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Virginia Man Becomes World’s First Quadriplegic to Earn Gracie Jiu-Jitsu Belt

Eric Ingram of Norfolk, VA., has recently become the world’s first quadriplegic to earn a modified Gracie Jiu-Jitsu belt. Ingram, 20, trains at the Norfolk Karate Academy & Gracie Jiu-Jitsu training center in Norfolk.

With the assistance of his brother, Troy, a certified instructor of Gracie Jiu-Jitsu, Ingram and his coaches were able to modify Jiu-Jitsu techniques to accommodate his physical disability. Ingram was born with Freeman-Sheldon syndrome, a multiple congenital disorder which causes impairment in all four of the limbs. A common misconception of quadriplegia is that the subject is paralyzed from the neck down.

In a special belt awarding ceremony, Ingram received his modified blue belt from Ryron Gracie along with his lead instructor, Master Bill Odom.

During the ceremony Ryron quoted his father, Rorion Gracie, on his thoughts regarding Ingram’s achievement.

“His technique earned him a blue belt but his determination will earn him a black belt,” said Rorion.

Rener Gracie, brother of Ryron, stated that their grandfather, Helio Gracie, would be very proud. Ryron agreed with his brother’s statement.

“This is true because the idea behind Jiu-Jitsu is that ANYONE can learn, so my grandfather would be excited,” said Ryron.

The ceremony ended with Master Odom suggesting Ingram show his techniques by grappling with Ryron. Ingram was able to take side mount, transition to his back, and tap Ryron with a Kimura.

Aside from Jiu-Jitsu, Ingram is no stranger to physical combative competition. He is also a member of the East Coast Cripplers, a quad (wheelchair) rugby team based out of Eastern Virginia.

Videos of Eric Ingram’s freestyle fight simulation test and belt ceremony can be seen below, as well as an exclusive interview with Ingram’s brother and instructor, Troy Ingram.

Dustin Zuch for  How long has Eric been training Jiu-Jitsu leading up to achieving his blue belt?
Troy Ingram: Eric has been training for approximately two years. It generally takes 9-12 months to reach blue belt level, but since we had to modify the techniques it took longer.

DZ: Was it difficult to modify the techniques in order for Eric to be successful?
TI: Yes, it was a difficult process. Myself, Eric, and Master Bill Odom had to put our heads together to figure out the move modifications. Eric knows the way his body moves and what physical restrictions he has. Odom and I obviously know the thirty six techniques that need to be mastered, so it was a matter of us working together and battle testing the moves to make sure they were legit.

DZ: What are usually the requirements for a blue belt under the Gracie system?
TI: The Gracie blue belt is given out to people that can prove they can defend themselves in a real world situation against a larger unskilled opponent. For Eric, we had to think of the situations he might end up in. One roadblock we hit was Eric’s physical inability to use the guard. The guard is a combatant’s best defense while on their back but Eric can’t use it. Our best bet was to work extensively on Eric being able to lock up an opponent while side mounted. Our other roadblock was how we could work with Eric on defending the mount from the bottom. He doesn’t have the ability to lift his hips so we had to use a similar game plan and work with him “locking” his opponent down.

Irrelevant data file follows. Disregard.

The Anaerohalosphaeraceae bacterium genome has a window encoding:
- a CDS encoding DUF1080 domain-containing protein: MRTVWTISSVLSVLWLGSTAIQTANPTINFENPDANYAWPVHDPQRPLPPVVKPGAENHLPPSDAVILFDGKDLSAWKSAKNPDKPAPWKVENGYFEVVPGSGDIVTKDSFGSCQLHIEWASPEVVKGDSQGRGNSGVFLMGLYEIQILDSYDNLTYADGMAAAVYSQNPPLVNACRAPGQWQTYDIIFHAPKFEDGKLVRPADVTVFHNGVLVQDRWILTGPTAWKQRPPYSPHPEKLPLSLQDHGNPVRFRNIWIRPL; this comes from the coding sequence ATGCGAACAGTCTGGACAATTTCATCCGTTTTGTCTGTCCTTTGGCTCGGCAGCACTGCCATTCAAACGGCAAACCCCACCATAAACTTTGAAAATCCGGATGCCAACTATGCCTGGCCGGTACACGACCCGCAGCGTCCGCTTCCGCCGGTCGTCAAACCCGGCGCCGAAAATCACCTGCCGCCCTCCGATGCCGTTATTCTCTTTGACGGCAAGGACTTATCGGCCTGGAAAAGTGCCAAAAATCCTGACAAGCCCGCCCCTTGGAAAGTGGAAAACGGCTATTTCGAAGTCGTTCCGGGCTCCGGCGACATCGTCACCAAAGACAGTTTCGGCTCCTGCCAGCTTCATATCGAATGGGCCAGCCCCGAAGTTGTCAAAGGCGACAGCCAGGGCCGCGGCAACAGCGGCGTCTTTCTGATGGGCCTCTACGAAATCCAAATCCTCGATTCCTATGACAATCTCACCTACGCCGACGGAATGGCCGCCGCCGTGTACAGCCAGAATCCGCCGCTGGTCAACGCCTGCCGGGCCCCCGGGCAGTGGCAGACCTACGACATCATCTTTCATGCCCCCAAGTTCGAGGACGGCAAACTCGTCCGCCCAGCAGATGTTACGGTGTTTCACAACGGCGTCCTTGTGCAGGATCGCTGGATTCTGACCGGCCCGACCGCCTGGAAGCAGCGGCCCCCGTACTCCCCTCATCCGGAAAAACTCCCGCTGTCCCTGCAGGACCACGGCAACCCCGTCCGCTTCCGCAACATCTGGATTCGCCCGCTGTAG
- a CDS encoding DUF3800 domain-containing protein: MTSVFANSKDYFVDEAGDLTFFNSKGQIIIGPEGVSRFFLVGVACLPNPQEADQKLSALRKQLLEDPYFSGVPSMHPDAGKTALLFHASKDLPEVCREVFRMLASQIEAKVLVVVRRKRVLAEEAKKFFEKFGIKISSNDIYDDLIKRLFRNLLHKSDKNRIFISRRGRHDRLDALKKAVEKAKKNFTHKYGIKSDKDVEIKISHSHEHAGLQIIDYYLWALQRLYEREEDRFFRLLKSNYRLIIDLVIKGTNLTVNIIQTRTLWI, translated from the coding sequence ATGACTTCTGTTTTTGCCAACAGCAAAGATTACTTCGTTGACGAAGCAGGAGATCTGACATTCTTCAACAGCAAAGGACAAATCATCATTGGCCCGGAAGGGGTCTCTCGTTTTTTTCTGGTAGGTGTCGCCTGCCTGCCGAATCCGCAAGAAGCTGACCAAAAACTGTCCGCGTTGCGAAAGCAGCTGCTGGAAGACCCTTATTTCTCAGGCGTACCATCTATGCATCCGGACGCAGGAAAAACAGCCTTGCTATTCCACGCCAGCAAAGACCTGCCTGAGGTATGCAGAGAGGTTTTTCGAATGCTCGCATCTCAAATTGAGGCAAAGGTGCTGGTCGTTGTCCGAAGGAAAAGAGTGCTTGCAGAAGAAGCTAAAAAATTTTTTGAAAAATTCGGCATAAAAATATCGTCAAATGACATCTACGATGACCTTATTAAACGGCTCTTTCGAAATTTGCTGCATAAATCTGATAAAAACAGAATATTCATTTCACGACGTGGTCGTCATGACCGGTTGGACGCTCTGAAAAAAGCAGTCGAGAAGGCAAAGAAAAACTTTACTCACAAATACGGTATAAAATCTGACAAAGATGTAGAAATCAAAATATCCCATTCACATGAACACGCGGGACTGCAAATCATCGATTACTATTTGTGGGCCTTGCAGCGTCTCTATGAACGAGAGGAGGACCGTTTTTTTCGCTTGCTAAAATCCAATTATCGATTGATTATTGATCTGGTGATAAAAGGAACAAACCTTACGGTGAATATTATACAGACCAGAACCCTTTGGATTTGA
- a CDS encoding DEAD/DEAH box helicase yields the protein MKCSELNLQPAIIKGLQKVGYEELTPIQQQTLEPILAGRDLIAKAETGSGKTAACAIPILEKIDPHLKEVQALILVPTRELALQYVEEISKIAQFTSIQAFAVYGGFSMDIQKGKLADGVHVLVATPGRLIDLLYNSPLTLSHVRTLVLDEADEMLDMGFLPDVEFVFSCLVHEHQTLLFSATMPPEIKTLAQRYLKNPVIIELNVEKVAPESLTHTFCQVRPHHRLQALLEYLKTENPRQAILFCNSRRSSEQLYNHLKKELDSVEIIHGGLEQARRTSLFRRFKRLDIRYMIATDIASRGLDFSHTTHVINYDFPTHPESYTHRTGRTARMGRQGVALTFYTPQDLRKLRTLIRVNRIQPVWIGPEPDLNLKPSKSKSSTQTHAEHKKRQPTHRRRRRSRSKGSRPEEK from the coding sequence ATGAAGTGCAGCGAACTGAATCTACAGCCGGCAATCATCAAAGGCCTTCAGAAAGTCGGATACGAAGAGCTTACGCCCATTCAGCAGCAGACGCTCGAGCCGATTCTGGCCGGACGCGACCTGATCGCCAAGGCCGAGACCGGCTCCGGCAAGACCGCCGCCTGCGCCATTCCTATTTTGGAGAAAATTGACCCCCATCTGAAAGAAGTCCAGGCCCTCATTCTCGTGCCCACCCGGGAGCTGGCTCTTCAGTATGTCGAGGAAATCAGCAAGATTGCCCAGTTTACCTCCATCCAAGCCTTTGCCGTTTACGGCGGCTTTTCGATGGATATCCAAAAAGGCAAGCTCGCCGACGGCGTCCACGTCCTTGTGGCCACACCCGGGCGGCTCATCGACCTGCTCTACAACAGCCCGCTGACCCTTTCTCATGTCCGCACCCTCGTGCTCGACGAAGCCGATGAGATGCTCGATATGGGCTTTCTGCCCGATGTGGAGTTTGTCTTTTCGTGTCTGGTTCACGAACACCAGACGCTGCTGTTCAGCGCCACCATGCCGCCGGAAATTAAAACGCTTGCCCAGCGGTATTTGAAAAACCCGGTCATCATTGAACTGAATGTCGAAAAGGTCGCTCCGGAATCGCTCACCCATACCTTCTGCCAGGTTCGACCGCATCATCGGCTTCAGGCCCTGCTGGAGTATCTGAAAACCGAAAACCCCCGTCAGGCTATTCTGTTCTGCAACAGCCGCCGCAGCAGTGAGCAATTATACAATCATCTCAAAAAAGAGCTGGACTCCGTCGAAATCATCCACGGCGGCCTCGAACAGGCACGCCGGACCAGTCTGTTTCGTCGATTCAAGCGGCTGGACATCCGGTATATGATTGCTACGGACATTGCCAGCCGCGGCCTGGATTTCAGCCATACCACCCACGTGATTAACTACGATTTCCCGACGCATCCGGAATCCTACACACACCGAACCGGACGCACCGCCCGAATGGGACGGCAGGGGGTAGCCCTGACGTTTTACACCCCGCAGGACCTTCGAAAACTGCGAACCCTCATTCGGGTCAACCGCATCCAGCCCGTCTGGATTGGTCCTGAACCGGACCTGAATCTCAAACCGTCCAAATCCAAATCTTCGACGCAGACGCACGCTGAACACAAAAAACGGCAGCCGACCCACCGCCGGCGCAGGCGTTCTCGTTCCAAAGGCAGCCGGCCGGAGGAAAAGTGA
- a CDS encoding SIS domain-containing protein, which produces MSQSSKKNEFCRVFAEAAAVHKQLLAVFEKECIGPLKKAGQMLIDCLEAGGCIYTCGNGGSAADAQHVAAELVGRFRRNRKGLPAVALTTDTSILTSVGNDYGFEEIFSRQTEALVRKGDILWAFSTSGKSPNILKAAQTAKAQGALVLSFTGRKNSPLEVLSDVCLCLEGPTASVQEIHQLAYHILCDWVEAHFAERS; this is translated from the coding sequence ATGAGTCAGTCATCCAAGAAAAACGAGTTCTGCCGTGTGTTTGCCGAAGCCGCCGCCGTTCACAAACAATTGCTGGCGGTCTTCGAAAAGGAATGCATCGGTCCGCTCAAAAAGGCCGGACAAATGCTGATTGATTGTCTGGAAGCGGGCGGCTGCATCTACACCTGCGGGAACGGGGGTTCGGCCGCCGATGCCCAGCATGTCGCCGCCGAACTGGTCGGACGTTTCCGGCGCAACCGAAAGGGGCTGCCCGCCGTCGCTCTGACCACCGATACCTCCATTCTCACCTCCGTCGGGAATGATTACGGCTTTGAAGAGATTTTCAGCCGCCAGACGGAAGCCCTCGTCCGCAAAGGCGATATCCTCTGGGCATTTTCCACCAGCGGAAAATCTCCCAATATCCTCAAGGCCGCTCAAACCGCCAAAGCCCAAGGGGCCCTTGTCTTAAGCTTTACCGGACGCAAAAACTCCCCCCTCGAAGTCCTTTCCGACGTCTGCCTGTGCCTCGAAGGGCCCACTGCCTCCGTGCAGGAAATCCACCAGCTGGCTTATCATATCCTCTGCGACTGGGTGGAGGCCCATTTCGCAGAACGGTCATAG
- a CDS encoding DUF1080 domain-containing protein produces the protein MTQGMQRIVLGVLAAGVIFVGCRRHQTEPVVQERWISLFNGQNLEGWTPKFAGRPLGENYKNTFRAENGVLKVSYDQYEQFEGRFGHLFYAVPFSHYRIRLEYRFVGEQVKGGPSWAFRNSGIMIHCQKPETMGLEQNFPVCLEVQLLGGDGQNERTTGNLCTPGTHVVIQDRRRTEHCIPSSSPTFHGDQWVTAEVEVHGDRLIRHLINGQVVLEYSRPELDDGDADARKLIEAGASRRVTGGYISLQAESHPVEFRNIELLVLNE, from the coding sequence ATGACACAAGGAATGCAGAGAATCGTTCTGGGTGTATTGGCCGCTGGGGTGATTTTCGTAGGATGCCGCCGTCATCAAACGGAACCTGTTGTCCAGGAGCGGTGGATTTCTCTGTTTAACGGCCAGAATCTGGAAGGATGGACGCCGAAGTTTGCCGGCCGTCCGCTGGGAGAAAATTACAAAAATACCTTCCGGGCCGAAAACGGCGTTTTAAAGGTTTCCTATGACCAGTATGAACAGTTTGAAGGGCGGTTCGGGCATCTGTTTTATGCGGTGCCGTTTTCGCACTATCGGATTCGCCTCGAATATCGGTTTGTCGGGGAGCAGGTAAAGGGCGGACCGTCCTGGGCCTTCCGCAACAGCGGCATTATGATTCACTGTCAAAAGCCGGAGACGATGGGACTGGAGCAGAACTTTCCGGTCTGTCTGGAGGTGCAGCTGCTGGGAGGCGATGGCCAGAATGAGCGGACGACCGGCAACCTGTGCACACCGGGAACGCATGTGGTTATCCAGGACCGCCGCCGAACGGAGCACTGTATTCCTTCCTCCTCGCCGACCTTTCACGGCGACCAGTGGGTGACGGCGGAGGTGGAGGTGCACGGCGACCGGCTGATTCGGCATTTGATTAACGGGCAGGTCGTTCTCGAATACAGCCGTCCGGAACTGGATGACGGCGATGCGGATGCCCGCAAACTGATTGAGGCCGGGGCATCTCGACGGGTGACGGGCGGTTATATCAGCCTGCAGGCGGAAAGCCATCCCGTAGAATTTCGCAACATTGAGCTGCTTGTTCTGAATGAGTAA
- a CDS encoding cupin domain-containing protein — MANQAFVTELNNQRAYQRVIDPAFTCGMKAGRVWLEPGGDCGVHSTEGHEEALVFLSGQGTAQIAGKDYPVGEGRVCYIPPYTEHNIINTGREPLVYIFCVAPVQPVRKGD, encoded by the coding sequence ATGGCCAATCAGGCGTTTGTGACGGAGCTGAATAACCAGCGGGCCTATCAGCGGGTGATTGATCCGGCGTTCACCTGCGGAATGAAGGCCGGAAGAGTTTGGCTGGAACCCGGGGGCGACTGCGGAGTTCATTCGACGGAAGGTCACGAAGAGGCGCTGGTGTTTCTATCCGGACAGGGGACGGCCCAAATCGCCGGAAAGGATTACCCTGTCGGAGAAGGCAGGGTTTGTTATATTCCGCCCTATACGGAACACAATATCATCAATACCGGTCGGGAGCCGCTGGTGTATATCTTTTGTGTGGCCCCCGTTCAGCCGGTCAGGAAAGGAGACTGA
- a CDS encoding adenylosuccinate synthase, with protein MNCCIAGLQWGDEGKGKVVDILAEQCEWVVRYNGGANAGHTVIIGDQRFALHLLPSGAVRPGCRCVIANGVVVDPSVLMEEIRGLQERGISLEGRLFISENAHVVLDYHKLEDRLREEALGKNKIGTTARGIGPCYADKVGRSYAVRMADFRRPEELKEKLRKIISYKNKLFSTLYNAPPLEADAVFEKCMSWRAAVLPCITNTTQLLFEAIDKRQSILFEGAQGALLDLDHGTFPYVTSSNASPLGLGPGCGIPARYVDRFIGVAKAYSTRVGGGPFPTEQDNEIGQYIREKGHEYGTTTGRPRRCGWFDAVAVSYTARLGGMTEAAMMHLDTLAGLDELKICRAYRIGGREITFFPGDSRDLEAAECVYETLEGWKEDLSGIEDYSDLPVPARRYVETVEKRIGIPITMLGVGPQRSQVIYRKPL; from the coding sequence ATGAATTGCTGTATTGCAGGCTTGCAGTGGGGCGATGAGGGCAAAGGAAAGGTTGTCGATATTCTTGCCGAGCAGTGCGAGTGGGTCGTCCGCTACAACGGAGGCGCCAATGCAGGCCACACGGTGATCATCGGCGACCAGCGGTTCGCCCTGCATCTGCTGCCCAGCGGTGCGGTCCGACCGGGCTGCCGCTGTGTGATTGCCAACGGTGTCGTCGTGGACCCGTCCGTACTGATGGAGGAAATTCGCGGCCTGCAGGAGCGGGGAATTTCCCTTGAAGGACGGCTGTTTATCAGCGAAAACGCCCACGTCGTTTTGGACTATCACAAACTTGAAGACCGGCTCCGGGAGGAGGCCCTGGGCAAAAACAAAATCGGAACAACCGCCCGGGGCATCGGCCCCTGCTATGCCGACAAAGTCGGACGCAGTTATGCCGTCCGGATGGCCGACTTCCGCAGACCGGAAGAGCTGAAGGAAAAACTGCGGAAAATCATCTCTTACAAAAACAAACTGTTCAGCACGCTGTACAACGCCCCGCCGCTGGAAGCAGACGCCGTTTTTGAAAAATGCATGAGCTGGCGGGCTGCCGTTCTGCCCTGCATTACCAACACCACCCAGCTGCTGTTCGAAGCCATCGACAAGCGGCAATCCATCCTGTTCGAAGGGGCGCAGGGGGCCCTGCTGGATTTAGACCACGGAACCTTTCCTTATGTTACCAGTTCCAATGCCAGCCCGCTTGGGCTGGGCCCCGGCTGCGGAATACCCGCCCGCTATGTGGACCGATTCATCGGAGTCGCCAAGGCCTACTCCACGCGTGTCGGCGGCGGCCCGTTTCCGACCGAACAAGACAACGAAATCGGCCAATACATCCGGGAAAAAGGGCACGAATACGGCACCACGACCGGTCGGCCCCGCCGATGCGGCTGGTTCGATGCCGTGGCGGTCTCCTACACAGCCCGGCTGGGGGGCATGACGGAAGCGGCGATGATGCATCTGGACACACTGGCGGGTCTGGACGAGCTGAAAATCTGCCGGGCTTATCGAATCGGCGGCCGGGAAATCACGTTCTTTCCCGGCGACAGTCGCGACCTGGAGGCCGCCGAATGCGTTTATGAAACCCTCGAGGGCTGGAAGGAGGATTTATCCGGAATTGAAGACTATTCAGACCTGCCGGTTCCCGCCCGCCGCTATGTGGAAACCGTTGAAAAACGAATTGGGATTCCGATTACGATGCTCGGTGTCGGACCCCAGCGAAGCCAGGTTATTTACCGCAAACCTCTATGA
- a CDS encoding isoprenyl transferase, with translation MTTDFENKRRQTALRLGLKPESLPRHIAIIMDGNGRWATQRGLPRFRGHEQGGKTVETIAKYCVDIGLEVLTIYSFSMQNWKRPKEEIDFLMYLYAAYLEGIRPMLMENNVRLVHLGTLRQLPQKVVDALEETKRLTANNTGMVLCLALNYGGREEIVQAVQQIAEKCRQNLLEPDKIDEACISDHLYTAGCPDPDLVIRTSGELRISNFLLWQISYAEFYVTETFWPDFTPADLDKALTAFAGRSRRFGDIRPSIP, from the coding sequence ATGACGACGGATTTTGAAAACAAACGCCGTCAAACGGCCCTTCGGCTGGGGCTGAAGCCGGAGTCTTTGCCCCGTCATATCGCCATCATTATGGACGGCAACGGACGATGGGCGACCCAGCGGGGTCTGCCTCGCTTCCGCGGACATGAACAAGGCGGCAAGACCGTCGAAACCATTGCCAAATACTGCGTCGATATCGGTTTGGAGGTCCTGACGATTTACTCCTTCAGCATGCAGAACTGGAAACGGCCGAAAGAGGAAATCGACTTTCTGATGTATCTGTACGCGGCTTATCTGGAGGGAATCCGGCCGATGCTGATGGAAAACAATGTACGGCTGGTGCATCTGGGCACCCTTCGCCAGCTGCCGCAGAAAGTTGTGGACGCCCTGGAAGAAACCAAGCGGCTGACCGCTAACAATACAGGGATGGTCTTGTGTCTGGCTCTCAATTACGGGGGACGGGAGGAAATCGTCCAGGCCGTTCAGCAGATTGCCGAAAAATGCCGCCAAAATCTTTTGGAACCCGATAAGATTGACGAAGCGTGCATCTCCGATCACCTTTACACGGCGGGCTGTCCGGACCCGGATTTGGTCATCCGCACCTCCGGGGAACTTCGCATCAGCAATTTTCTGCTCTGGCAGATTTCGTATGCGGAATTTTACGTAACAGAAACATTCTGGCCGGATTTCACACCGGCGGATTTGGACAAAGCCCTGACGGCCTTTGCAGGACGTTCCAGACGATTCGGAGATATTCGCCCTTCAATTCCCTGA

DZ: What are Eric’s future goals? Does he plan on ultimately pursuing his black belt and/or competing in grappling tournaments?
TI: He definitely plans on continuing to work up the ladder towards his black belt. As for tournaments- I don’t believe Eric has any intentions on doing so. However, he could if he wanted the opportunity. I’ve even learned of a person with Cerebral Palsy who competed and medaled in a grappling tournament. The Gracie Academy and Gracie University deals particularly with self defense and leverages the thirty six most commonly used techniques in a street fight. It is not really meant for tournament competition because the people you roll with know the same moves and counters as you do. The “average guy” in the street does not.

DZ: What has been the reception from the Jiu-Jitsu community and general public regarding Eric achieving his blue belt?
TI: Most people say how much of an inspiration he is and how much of a great thing it is for Jiu-Jitsu. But of course there are also people out there who are extremely critical. Some people think his inability to do the moves as intended should disqualify him from a belt and some have doubts as to whether he could actually use the modified techniques in a real world situation. I can’t stress enough that the moves we practice are the ones that someone would be most inclined to try in a real world situation if they don’t know Jiu-Jitsu. The fight simulation drill video is me feeding the indicators to Eric in order to test his reflexes against a person that doesn’t know Jiu-Jitsu.

DZ: We appreciate your time. Any shout outs or anything else you’d like to add?
TI: Please check out The Norfolk Karate Academy (, Gracie University ( , and Eric’s quad rugby team, The East Coast Cripplers (


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